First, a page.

Foreign Exchange Reserves at the RBI hit $311 billion in the week ended 2 May as the dollar flirts with Rs. 60 again (this time on the downside).
This is only a near term high; in the longer term, we’ve owned much more in dollar terms:
Remember though that the RBI has forward obligations of around $32 billion. Meaning, the RBI has to return $32 billion as it has borrowed it temporarily (from NRIs, through banks).
Net of that obligation, we have reserves of about $280 billion. This seems to now consist mostly of currency (dollar/yen/euro etc) and less of other elements like IMF drawing rights or gold.
Finally, here’s the currency-only chart:
While we have $284 billion, if we backed out the $32 bn RBI has in forward obligations, then we have about $252 billion only.
Remember that an increase in forex reserves will eventually stoke inflation as more currency is printed by the RBI to increase their reserves. However, when reserves fall, inflation should fall, but it will cause a liquidity shock as banks must suddenly find money and interest rates will rise as they get more desperate.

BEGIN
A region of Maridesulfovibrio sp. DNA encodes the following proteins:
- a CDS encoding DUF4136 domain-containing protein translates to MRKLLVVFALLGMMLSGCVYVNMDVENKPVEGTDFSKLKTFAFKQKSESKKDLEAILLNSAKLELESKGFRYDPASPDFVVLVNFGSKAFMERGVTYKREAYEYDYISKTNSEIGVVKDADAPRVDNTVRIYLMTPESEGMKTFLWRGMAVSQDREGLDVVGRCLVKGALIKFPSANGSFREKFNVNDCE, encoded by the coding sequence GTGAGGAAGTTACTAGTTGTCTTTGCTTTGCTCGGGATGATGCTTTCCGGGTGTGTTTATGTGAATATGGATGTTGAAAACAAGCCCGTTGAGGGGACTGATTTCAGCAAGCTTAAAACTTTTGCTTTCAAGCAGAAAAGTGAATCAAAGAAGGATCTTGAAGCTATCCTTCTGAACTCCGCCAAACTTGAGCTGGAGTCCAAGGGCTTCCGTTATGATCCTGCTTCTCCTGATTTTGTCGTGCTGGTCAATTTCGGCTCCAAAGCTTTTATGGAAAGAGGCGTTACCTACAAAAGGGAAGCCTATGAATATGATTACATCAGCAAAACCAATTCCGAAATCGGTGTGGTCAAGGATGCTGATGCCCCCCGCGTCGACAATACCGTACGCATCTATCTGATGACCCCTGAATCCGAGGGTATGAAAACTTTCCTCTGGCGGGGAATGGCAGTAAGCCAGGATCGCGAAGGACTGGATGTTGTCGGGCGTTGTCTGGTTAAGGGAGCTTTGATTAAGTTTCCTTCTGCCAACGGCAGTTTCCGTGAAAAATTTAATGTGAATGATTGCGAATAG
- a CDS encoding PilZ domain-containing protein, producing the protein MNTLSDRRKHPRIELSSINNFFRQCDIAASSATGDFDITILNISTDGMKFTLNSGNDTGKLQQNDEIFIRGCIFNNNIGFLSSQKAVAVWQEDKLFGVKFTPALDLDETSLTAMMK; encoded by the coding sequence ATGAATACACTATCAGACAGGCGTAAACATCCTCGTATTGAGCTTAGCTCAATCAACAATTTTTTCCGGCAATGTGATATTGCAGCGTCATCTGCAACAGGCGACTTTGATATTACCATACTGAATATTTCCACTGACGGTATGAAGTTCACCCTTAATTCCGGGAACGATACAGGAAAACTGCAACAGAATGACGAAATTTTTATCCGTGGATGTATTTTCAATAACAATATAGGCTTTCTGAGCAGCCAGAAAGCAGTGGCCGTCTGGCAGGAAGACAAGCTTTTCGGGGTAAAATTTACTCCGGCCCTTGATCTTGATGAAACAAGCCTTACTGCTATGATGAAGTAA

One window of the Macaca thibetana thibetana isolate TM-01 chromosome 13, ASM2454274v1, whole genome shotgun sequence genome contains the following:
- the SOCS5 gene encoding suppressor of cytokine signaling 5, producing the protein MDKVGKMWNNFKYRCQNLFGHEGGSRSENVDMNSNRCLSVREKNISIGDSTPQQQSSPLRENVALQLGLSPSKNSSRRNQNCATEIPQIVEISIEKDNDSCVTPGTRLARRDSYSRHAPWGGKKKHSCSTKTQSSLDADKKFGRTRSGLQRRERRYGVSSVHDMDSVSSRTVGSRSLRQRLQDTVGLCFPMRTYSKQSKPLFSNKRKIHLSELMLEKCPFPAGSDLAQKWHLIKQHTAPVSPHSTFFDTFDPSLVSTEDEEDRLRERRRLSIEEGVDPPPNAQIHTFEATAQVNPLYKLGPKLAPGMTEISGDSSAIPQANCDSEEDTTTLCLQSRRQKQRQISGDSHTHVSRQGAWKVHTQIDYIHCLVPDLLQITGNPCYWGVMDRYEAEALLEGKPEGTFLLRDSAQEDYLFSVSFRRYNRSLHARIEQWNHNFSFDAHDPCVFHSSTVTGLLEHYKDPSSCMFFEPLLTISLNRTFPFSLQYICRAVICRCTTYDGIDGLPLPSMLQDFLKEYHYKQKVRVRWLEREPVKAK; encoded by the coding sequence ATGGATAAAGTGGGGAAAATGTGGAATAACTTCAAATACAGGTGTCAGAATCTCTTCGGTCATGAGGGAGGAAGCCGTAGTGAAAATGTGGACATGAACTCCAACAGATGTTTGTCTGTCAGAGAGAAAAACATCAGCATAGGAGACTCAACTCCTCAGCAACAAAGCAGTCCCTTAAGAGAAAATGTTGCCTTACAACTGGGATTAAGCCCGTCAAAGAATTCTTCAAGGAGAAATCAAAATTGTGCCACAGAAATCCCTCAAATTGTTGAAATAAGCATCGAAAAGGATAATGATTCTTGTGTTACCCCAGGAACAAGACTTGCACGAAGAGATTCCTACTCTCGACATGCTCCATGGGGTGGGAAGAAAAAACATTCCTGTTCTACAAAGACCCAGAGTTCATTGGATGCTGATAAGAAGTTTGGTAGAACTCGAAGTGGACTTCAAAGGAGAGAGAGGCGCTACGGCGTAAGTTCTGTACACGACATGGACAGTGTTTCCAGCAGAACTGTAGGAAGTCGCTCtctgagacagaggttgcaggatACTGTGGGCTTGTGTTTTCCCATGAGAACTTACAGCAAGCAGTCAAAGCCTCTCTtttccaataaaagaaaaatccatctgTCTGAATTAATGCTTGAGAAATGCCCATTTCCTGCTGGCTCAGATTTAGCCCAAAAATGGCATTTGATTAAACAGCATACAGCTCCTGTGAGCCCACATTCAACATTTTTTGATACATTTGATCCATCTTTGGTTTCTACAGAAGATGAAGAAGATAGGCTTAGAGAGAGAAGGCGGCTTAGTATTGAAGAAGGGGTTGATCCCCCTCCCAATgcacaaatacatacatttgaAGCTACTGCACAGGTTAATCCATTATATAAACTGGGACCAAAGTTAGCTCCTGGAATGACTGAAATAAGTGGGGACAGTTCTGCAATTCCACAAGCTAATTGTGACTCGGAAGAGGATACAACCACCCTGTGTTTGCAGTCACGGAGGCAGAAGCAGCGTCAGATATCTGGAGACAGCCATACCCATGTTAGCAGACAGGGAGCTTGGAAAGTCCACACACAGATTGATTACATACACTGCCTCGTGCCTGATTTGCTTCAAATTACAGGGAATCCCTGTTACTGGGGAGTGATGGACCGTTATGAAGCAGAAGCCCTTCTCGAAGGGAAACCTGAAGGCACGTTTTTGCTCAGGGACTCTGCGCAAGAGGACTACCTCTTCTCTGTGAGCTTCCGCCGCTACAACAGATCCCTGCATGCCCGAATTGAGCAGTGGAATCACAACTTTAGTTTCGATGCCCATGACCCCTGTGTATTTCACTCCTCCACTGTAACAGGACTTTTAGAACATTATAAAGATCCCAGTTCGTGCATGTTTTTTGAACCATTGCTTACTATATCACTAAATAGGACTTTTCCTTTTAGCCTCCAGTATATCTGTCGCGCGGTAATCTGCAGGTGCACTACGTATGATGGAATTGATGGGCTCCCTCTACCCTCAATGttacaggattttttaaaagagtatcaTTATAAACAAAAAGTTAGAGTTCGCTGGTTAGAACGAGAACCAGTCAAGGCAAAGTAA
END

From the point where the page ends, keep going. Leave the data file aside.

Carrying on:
What happens with the election results? Do more dollars flow in, resulting in higher reserves as the RBI tries to check the inflow by buying them? This will lead to high inflation as the rupees increase in the system.
Or does the dollar go back to the 55 levels? Export and import growth rates will change.
Or, in the bear case, where a government isn’t getting the majority, do the dollars flow out fast taking the rupee back down to 68?
We’ve got a week to know the election results and around a month to know the answer to the above questions. You can bet though, that whatever happens, there will be seriously volatilty in the reserves and the dollar exchange rate.